Top education ministry bureaucrat to resign over revolving-door appointment


The education ministry’s top bureaucrat is set to resign following his alleged involvement in illegally securing a senior official a post-retirement university job, a senior ministry official said Thursday.

An inquiry into the case against Administrative Vice Minister of Education, Culture, Sports, Science and Technology Kihei Maekawa also found evidence that the practice was widespread.

According to sources close to the matter, the probe centered on claims that the ministry’s human resources division gave information to Tokyo’s Waseda University about the director general of its higher education bureau, who was hired by the university in a so-called amakudari (descent from heaven) appointment after retiring in 2015.

The panel is also thought to have been given information on dozens of similar cases, raising the possibility that the ministry has been systematically involved in amakudari, in which retired bureaucrats land cushy jobs at entities in sectors they used to supervise.

The scandal, which comes a day before the start of the regular Diet session, indicates authorities have been unable to fully end such practices, a potential vehicle for corruption, despite targeted reform of the law governing public servants in 2007.

According to the sources, the ministry initially denied that it had used its influence to land the former bureaucrat a job when asked by panel investigators. The panel found this was false after checking with the university.

The former bureaucrat at the center of the scandal denied Thursday that he had sent documents on his own career history to Waseda while still employed by the government, another potential violation of the law. He said he will “consult with the university” over the matter.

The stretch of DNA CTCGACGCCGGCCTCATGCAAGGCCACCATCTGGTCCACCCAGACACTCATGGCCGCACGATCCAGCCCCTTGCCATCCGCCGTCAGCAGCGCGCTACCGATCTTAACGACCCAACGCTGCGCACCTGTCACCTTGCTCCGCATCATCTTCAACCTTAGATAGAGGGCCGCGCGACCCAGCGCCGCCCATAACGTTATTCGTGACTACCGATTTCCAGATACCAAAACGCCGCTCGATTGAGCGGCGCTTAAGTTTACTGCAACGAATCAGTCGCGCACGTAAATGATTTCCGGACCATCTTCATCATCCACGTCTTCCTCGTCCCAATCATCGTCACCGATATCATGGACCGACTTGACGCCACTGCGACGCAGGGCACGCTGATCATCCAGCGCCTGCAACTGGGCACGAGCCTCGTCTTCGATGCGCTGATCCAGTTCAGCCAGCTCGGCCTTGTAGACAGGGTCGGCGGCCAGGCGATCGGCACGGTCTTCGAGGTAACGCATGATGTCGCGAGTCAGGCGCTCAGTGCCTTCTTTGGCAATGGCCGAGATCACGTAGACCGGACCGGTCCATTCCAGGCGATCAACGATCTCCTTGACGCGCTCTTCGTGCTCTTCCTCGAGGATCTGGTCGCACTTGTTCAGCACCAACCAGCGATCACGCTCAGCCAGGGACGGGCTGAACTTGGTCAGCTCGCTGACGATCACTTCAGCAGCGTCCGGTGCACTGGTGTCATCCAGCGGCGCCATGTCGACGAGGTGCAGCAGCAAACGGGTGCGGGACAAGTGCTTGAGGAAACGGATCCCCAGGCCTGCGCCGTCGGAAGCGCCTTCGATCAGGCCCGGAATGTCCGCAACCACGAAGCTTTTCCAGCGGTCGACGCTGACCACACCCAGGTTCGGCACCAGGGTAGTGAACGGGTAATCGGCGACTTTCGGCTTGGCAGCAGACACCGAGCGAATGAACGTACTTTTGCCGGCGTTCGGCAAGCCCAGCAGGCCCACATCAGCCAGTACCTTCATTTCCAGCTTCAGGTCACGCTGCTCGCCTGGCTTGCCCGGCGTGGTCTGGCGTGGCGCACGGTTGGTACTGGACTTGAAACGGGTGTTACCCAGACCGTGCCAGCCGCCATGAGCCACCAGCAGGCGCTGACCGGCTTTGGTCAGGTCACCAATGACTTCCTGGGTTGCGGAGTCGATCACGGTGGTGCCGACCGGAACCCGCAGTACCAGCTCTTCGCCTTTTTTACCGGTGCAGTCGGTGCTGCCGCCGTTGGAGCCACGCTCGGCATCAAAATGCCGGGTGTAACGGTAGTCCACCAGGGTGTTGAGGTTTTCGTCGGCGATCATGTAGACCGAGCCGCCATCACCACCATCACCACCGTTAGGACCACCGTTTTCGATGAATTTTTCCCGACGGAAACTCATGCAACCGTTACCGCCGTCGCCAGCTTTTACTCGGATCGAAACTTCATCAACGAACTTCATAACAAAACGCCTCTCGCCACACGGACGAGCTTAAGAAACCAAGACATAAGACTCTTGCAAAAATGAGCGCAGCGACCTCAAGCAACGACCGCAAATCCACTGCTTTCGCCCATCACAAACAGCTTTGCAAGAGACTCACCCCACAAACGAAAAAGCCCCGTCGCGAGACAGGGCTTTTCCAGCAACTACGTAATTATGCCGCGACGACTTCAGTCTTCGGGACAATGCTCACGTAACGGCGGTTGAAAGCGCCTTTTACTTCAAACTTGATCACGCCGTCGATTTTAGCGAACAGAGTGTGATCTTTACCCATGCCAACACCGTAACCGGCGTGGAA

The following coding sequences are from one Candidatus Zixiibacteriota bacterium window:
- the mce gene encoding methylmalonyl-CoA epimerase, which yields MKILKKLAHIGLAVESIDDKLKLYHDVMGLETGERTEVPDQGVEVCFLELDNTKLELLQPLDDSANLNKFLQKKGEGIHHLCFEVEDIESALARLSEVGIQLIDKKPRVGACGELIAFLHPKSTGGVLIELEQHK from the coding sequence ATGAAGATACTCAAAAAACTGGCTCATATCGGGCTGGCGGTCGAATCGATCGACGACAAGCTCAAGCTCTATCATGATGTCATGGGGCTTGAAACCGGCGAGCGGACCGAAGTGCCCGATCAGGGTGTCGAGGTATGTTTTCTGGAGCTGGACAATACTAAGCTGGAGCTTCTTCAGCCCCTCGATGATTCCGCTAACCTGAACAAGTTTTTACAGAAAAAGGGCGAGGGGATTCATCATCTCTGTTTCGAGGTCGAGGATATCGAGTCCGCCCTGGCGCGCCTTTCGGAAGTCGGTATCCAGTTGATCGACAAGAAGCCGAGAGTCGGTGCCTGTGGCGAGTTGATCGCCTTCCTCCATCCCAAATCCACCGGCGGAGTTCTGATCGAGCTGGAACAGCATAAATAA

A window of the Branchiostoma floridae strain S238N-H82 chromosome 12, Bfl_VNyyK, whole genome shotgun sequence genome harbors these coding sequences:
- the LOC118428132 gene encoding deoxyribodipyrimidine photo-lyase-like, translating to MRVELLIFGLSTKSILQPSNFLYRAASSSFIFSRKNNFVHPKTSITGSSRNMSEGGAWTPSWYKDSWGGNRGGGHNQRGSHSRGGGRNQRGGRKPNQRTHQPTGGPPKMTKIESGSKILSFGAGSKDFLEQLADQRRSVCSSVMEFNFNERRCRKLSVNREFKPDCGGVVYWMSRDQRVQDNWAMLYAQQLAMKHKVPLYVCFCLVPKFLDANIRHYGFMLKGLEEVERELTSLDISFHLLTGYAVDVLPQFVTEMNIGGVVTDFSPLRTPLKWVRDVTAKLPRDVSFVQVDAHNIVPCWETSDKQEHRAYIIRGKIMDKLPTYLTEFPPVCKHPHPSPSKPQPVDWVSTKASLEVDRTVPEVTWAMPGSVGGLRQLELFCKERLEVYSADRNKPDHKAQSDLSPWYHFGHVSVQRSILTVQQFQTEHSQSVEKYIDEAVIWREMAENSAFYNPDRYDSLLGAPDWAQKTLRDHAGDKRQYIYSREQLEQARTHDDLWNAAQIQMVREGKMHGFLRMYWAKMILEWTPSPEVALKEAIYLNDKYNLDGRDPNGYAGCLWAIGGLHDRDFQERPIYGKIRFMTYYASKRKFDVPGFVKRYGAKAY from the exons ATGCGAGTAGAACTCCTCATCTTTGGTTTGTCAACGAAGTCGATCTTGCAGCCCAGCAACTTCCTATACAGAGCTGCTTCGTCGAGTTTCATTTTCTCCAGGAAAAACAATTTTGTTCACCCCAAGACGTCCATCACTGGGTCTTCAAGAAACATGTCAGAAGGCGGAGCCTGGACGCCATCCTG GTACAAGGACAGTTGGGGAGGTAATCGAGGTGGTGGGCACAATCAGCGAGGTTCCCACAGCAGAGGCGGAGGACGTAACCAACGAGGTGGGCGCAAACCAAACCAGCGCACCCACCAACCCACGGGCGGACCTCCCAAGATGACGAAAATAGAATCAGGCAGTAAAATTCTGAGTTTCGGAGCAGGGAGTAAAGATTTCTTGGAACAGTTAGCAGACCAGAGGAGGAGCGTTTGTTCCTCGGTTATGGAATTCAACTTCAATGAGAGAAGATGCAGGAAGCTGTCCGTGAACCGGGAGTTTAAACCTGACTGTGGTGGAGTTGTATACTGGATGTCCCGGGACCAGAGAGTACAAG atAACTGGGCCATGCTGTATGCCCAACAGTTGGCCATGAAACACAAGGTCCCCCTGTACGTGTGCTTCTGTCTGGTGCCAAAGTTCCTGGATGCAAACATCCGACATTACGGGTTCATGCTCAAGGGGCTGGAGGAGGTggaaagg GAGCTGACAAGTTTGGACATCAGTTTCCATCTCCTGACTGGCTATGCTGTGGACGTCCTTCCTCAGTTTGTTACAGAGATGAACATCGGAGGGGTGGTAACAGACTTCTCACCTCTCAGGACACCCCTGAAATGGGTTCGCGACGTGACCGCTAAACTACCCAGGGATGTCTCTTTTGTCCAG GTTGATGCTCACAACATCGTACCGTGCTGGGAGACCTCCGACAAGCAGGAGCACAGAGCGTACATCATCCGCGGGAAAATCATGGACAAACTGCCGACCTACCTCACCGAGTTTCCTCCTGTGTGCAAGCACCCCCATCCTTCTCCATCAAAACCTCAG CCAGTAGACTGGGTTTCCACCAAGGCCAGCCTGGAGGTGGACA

Under Article 106 of the National Public Service Act, public servants cannot ask companies or entities to employ their retired colleagues, nor can they provide information about them.

The law also restricts bureaucrats from carrying out their own job searches while still in office. It forbids them from asking companies to set aside a job for them to take up after retirement.

Retired public servants who have found private sector jobs are forbidden from lobbying their former employers, such as by feeding them industry-relevant information, for a period of two years.

The former director general was employed by Waseda in October 2010, around two months after leaving the ministry.

His five-year contract as a professor at the university’s Center for Higher Education Studies involves teaching higher education policy and copyright process.

The sources said the Cabinet Office’s Re-employment Surveillance Commission has interviewed a number of retired and current senior bureaucrats at the education ministry in connection with suspected amakudari cases.

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